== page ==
Homeownership collapsing, threatening economy

Owning your own home in America used to be a large part of the American Dream. The rate of home ownership hit an all time high of 69% in 2004 and 2005.

But those days are long gone. Today, after years of recession and the burst housing bubble, fewer than 65% of Americans own their own house.And for some age groups, the last decade has been a catastrophe.

Derek Thompson, writing in the Atlantic:

The U.S. homeownership rate has fallen to a 19-year low. Why?

Let's begin with the youths, as we must. It is a truth universally acknowledged that a journalist in possession of a negative statistic must find a way to blame Millennials for it. In 2012, Jordan Weissmann and I observed that young people were turning away from homes and cars, the twin engines of the economy. Two years later, the homeownership rate is still declining for Americans under 35 (most of whom are Millennials, i.e. born between 1982 and 2000).

But there's another cohort turning away from homes even faster—Gen-X. That's right, Americans between 35 and 44 have had the sharpest drop in homeownership since the recession struck, far outpacing the national rate. (Pedant's note: Some people like to leave hateful comments about Y-axes that don't begin at zero, but it's almost impossible to see homeownership changes at that scale, so we're repeatedly violating that rule throughout this post.)

Draw back the lens to 1994 to study the 20-year change in homeownership, and the evaporation of ownership among this age group is even more surprising. The entire country rode the roller-coaster of the 2000s, during which the total homeownership rate cracked 69 percent in 2004 and 2005. Since then, it's been one long tumble down the other side of the mountain. But for 30- and 40-somethings, the fall has been particularly steep.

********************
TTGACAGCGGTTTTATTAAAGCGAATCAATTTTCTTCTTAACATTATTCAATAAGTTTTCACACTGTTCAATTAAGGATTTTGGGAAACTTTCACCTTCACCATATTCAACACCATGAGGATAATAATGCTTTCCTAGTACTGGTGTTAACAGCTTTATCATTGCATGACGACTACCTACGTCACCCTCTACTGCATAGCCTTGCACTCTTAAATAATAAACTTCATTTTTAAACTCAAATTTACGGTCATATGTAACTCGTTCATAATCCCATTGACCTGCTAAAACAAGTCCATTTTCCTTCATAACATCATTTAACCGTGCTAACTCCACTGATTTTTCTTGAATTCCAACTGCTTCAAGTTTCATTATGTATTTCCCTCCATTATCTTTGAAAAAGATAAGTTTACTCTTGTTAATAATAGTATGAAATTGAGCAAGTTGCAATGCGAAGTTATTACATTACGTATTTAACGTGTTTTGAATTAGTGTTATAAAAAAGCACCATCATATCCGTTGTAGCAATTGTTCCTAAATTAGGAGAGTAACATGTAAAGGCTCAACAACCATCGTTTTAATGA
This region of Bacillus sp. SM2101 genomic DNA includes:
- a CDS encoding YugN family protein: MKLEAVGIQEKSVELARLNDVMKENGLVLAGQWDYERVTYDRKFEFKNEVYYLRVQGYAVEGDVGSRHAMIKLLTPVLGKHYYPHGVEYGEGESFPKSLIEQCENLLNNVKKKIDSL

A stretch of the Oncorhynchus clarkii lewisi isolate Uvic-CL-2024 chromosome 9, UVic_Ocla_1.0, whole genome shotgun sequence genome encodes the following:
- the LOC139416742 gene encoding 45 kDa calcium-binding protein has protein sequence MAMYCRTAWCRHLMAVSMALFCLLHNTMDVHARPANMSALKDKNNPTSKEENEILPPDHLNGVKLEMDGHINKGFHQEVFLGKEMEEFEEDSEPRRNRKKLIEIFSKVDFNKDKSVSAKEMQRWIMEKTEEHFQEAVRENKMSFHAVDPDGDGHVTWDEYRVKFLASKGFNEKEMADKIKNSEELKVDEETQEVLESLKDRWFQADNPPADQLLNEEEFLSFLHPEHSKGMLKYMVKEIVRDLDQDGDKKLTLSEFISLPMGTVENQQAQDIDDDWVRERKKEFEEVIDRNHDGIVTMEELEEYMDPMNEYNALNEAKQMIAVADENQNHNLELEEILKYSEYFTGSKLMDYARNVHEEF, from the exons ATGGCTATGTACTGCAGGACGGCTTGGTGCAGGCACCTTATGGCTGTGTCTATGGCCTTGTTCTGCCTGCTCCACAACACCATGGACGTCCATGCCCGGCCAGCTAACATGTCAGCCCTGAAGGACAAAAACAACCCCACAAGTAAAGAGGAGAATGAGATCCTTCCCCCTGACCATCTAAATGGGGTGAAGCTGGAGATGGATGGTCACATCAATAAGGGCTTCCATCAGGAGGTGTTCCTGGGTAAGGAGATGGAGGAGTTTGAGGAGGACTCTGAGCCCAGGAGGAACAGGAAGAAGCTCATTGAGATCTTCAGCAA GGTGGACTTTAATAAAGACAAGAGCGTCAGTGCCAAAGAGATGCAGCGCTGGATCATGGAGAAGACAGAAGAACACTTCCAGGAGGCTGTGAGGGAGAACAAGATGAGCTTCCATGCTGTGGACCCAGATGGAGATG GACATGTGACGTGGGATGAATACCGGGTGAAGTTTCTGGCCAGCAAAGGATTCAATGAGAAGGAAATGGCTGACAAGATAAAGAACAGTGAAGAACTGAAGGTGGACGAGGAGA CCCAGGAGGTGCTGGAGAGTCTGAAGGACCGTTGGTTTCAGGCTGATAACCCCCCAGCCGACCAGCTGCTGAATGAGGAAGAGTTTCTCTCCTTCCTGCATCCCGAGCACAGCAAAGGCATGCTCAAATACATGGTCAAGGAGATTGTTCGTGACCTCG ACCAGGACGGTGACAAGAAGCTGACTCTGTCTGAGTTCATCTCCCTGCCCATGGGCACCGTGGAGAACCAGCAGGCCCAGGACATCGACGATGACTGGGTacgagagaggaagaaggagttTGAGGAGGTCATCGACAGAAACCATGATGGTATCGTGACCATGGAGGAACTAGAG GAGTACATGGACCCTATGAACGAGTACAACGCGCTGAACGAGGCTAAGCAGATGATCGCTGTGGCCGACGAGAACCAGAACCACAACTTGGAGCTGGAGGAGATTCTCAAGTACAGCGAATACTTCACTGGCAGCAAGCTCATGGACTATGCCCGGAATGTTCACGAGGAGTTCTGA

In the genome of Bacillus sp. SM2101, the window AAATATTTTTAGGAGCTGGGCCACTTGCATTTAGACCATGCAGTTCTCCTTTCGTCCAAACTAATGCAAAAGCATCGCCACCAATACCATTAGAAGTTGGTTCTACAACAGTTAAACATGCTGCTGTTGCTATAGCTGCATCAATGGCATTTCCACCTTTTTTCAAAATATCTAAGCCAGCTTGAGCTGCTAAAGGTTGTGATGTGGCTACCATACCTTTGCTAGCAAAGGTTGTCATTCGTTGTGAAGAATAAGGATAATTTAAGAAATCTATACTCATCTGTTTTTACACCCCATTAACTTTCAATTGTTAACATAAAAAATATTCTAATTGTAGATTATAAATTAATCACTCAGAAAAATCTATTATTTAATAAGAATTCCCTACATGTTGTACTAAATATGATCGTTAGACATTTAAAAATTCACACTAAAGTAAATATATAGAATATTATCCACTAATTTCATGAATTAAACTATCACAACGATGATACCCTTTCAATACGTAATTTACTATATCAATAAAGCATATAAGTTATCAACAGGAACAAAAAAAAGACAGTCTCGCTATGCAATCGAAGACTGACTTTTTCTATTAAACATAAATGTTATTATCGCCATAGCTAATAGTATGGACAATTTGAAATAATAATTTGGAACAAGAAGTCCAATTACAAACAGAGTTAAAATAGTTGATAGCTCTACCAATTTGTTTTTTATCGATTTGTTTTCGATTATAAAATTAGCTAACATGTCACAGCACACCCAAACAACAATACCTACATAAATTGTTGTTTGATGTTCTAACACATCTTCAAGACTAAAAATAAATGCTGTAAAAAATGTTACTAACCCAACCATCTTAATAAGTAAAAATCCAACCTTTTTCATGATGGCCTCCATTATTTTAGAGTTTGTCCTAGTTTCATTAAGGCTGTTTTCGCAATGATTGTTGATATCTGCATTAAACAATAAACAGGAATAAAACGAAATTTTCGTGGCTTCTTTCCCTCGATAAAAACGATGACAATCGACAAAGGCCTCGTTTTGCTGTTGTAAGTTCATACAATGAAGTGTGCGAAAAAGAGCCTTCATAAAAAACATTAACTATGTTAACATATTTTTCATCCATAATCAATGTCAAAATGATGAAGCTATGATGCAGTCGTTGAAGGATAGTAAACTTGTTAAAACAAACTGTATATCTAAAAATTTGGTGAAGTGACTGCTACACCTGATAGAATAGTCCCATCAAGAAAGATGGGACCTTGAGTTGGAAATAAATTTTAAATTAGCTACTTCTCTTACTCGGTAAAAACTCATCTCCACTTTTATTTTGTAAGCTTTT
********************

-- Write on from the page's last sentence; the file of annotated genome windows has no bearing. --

At a time in their lives when they should be stepping up into middle and upper management positions, Gen Xers and Millenials are unemployed or under employed. And it gets worse:

Indeed, if you reproduce this experiment for every age cohort, you arrive at a surprising picture (for Millennial critics, at least). In the last 20 years, homeownership has fallen less for young people than for any other age group under 64. Today's historically low homeownership rate isn't the result of the cheapest generation abandoning the housing market. It's their older cousins, Generation-X, who are really running for the exits.

Owning a home is the best way fror the middle class to build wealth. But Generation X and to a lesser extent, Millenials, are not able to go that route thanks to the sky high price of housing in many areas and their limited bank accounts. When Baby Boomers hit retirement age, far fewer workers will be paying into Social Security and Medicare, thus accelerating the unsustainability of those programs. And how you going to raise taxes to pay for the shortfall when there is much less wealth in the generations following?

Home ownhership is one of the largest forces that drive the economy. As long as housing sales remain sluggish, growth in the economy will reflect that. It means fewer jobs for the very people most affected by the bursting of the housing bubble. The generations following are going to end up less wealthy, and less able to fund a secure and comfortable retirement.

The American Dream is slipping away for millions. It's hard to see at this point how these trends can be reversed.


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